TECH TUESDAY: Is this the small design detail behind Red Bull’s massive advantage in 2023?
The Red Bull RB19 has now equalled the record for consecutive Grand Prix victories held by the 2013 Red Bull RB9 and the 1952-53 Ferrari 500. A victory in Singapore would mean the RB19 having scored more consecutive wins than any other single model in the sport’s history.
The record-breaking run of 15 team victories set at Monza last week was initiated by last year’s RB18 model.
Last week, we looked at the packaging differences between the two cars which look so similar externally but which are completely different under the skin.
This time we can see from the two Giorgio Piola drawings below another crucial distinction, one which could well be right at the core of the RB19’s big performance upgrade over its predecessor and perhaps one which will be widely followed by rivals next year: the chassis is of a completely different section – no longer flat and square-edged but much more vee-shaped.
This profile carries back through the entire length of the chassis, creating space for more aggressively shaped underfloor tunnels to deliver greater downforce.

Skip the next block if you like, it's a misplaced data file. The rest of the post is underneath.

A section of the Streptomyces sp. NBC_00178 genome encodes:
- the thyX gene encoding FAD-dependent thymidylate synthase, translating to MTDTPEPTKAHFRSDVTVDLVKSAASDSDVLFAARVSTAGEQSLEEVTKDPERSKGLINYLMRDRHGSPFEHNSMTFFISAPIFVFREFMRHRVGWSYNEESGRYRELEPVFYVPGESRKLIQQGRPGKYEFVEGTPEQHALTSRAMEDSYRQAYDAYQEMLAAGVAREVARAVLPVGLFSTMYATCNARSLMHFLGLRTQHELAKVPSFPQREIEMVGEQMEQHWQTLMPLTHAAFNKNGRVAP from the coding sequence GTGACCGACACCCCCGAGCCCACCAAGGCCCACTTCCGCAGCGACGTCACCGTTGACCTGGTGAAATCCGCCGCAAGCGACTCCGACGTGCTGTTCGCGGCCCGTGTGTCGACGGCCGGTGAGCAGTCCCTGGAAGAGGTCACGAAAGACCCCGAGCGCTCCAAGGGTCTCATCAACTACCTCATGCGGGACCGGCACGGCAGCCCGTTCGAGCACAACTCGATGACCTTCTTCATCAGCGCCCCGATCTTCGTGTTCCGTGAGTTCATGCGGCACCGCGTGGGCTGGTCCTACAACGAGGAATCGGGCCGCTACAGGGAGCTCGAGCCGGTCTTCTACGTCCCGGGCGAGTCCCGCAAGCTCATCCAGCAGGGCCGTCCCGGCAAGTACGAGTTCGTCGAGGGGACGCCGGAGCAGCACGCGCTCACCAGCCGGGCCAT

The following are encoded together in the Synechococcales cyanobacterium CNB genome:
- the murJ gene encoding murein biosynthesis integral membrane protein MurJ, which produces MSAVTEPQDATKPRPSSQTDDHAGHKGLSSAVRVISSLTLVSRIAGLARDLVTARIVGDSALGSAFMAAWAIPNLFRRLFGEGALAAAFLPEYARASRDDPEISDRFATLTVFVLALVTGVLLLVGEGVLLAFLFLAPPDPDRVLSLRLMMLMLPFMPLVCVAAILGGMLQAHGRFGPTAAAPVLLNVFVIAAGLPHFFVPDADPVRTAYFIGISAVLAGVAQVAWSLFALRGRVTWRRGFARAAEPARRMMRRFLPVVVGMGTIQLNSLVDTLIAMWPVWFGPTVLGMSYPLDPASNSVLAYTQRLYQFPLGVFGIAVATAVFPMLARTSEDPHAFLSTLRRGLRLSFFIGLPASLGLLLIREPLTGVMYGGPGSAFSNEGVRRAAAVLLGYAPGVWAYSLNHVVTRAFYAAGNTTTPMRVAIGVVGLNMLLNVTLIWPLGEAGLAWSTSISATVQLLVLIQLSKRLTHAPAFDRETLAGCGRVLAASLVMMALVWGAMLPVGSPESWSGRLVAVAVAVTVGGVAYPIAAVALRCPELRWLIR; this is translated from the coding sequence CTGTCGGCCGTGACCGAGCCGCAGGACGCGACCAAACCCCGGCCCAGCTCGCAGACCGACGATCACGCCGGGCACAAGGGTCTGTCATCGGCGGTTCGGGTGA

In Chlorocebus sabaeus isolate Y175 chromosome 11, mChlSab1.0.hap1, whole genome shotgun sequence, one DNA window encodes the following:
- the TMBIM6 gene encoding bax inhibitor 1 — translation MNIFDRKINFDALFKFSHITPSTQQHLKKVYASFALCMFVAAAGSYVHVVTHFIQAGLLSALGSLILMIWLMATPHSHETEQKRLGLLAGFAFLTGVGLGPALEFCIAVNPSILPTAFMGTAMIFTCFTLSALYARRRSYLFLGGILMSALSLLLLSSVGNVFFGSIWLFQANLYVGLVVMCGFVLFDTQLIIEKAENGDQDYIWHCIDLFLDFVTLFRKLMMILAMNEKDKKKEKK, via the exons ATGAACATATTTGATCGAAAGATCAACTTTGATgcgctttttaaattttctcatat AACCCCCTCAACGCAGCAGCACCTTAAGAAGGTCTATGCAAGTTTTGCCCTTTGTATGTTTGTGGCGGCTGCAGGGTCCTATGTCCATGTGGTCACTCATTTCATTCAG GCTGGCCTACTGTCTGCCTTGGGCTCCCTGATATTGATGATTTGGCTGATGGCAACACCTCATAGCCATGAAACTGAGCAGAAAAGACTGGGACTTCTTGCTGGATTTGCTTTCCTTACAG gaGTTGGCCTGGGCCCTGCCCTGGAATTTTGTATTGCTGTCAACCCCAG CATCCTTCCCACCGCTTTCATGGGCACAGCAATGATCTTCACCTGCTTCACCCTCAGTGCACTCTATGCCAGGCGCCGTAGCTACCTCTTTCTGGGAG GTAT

As we discussed last week, much of the cooling system has been re-sited higher up in the car this year and this has also facilitated the desired shaping of the tunnels. The aerodynamic gain from this will have been adjudged to be worth the increase in centre of gravity height. We can now see that this re-packaging has been made possible by the totally re-shaped chassis.
Looking at the chassis of Red Bull’s rivals, they all have a low, square-cut shape similar to that of last year’s RB18. Red Bull’s rethink around chassis shape and packaging in order to squeeze more space in which to fashion the underfloor tunnels may well have been a key reason why, even with what was already the fastest car, the team have made bigger gains year-on-year than some of their immediate rivals.
In the six tracks at which a direct comparison can be made (taking out those with corner changes and wet weather) the Red Bull has averaged 0.503s faster than its predecessor. Their closest rivals from 2022, Ferrari, have improved by an average of 0.311s.
Although the Mercedes has improved by 0.722s on those tracks, that has still left it trailing a significant way behind.
Red Bull has taken what was already a dominant car and made it more so – and this reshaped chassis looks to be at the very heart of that.
Click here for more in-depth technical analysis from Mark Hughes and Giorgio Piola